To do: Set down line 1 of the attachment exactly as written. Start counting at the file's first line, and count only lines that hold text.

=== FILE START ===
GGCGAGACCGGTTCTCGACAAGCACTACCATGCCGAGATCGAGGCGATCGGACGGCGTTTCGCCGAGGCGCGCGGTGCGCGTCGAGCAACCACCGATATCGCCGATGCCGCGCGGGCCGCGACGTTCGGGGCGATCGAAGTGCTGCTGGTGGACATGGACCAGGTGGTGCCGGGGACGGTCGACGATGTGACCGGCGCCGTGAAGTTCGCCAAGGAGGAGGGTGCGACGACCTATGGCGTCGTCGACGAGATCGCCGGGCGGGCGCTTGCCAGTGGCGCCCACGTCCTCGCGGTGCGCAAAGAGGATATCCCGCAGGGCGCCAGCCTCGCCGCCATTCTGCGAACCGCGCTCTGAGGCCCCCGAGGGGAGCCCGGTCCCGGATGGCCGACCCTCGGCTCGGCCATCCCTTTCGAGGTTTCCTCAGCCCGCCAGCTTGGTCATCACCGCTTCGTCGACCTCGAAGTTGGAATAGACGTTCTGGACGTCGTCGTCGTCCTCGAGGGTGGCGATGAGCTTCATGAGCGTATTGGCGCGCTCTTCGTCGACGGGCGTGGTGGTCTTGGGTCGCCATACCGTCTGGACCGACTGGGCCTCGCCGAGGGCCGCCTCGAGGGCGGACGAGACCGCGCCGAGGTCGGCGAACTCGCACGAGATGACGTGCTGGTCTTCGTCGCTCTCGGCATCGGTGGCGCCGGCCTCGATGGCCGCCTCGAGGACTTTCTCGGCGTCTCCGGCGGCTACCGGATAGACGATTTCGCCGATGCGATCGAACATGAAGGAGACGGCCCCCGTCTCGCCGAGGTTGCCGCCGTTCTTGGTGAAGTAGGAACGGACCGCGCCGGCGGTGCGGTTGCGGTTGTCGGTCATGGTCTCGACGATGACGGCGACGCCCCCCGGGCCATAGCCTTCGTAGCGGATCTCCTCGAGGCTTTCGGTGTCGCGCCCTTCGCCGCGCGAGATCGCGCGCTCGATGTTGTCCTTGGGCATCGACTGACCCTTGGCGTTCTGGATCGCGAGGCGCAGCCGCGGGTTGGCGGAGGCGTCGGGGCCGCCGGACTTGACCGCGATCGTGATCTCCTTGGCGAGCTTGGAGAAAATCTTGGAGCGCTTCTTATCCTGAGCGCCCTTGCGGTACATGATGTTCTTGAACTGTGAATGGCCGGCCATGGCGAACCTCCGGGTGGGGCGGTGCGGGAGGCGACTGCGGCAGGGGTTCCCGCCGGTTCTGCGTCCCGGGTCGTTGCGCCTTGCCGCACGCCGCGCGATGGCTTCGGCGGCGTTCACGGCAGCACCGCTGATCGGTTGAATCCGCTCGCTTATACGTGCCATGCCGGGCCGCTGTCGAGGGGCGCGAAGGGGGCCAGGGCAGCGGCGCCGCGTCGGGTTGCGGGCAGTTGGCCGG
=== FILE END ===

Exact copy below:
GGCGAGACCGGTTCTCGACAAGCACTACCATGCCGAGATCGAGGCGATCGGACGGCGTTTCGCCGAGGCGCGCGGTGCGCGTCGAGCAACCACCGATATCGCCGATGCCGCGCGGGCCGCGACGTTCGGGGCGATCGAAGTGCTGCTGGTGGACATGGACCAGGTGGTGCCGGGGACGGTCGACGATGTGACCGGCGCCGTGAAGTTCGCCAAGGAGGAGGGTGCGACGACCTATGGCGTCGTCGACGAGATCGCCGGGCGGGCGCTTGCCAGTGGCGCCCACGTCCTCGCGGTGCGCAAAGAGGATATCCCGCAGGGCGCCAGCCTCGCCGCCATTCTGCGAACCGCGCTCTGAGGCCCCCGAGGGGAGCCCGGTCCCGGATGGCCGACCCTCGGCTCGGCCATCCCTTTCGAGGTTTCCTCAGCCCGCCAGCTTGGTCATCACCGCTTCGTCGACCTCGAAGTTGGAATAGACGTTCTGGACGTCGTCGTCGTCCTCGAGGGTGGCGATGAGCTTCATGAGCGTATTGGCGCGCTCTTCGTCGACGGGCGTGGTGGTCTTGGGTCGCCATACCGTCTGGACCGACTGGGCCTCGCCGAGGGCCGCCTCGAGGGCGGACGAGACCGCGCCGAGGTCGGCGAACTCGCACGAGATGACGTGCTGGTCTTCGTCGCTCTCGGCATCGGTGGCGCCGGCCTCGATGGCCGCCTCGAGGACTTTCTCGGCGTCTCCGGCGGCTACCGGATAGACGATTTCGCCGATGCGATCGAACATGAAGGAGACGGCCCCCGTCTCGCCGAGGTTGCCGCCGTTCTTGGTGAAGTAGGAACGGACCGCGCCGGCGGTGCGGTTGCGGTTGTCGGTCATGGTCTCGACGATGACGGCGACGCCCCCCGGGCCATAGCCTTCGTAGCGGATCTCCTCGAGGCTTTCGGTGTCGCGCCCTTCGCCGCGCGAGATCGCGCGCTCGATGTTGTCCTTGGGCATCGACTGACCCTTGGCGTTCTGGATCGCGAGGCGCAGCCGCGGGTTGGCGGAGGCGTCGGGGCCGCCGGACTTGACCGCGATCGTGATCTCCTTGGCGAGCTTGGAGAAAATCTTGGAGCGCTTCTTATCCTGAGCGCCCTTGCGGTACATGATGTTCTTGAACTGTGAATGGCCGGCCATGGCGAACCTCCGGGTGGGGCGGTGCGGGAGGCGACTGCGGCAGGGGTTCCCGCCGGTTCTGCGTCCCGGGTCGTTGCGCCTTGCCGCACGCCGCGCGATGGCTTCGGCGGCGTTCACGGCAGCACCGCTGATCGGTTGAATCCGCTCGCTTATACGTGCCATGCCGGGCCGCTGTCGAGGGGCGCGAAGGGGGCCAGGGCAGCGGCGCCGCGTCGGGTTGCGGGCAGTTGGCCGG